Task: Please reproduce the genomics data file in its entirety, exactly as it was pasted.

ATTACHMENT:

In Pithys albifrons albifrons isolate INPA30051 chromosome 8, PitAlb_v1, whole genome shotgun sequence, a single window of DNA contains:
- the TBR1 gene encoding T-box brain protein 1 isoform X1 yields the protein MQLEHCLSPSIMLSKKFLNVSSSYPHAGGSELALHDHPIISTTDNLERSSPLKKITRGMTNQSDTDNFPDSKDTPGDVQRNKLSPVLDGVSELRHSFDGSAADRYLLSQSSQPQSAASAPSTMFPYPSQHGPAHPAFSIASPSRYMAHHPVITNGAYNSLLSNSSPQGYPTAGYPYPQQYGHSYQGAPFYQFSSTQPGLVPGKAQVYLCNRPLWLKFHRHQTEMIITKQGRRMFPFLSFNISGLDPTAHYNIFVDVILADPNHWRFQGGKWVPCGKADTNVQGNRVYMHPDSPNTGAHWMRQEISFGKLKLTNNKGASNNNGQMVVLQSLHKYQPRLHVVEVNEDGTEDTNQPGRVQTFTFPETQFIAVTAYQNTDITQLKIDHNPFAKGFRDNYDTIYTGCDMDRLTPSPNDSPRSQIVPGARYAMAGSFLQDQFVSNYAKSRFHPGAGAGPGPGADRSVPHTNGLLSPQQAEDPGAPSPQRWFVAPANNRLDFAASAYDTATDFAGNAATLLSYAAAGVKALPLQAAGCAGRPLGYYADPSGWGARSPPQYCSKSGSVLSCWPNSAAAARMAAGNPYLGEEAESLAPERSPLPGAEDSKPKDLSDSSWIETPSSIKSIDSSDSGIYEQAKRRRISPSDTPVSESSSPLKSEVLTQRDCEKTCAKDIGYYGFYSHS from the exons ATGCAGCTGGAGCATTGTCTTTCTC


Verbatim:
In Pithys albifrons albifrons isolate INPA30051 chromosome 8, PitAlb_v1, whole genome shotgun sequence, a single window of DNA contains:
- the TBR1 gene encoding T-box brain protein 1 isoform X1 yields the protein MQLEHCLSPSIMLSKKFLNVSSSYPHAGGSELALHDHPIISTTDNLERSSPLKKITRGMTNQSDTDNFPDSKDTPGDVQRNKLSPVLDGVSELRHSFDGSAADRYLLSQSSQPQSAASAPSTMFPYPSQHGPAHPAFSIASPSRYMAHHPVITNGAYNSLLSNSSPQGYPTAGYPYPQQYGHSYQGAPFYQFSSTQPGLVPGKAQVYLCNRPLWLKFHRHQTEMIITKQGRRMFPFLSFNISGLDPTAHYNIFVDVILADPNHWRFQGGKWVPCGKADTNVQGNRVYMHPDSPNTGAHWMRQEISFGKLKLTNNKGASNNNGQMVVLQSLHKYQPRLHVVEVNEDGTEDTNQPGRVQTFTFPETQFIAVTAYQNTDITQLKIDHNPFAKGFRDNYDTIYTGCDMDRLTPSPNDSPRSQIVPGARYAMAGSFLQDQFVSNYAKSRFHPGAGAGPGPGADRSVPHTNGLLSPQQAEDPGAPSPQRWFVAPANNRLDFAASAYDTATDFAGNAATLLSYAAAGVKALPLQAAGCAGRPLGYYADPSGWGARSPPQYCSKSGSVLSCWPNSAAAARMAAGNPYLGEEAESLAPERSPLPGAEDSKPKDLSDSSWIETPSSIKSIDSSDSGIYEQAKRRRISPSDTPVSESSSPLKSEVLTQRDCEKTCAKDIGYYGFYSHS from the exons ATGCAGCTGGAGCATTGTCTTTCTC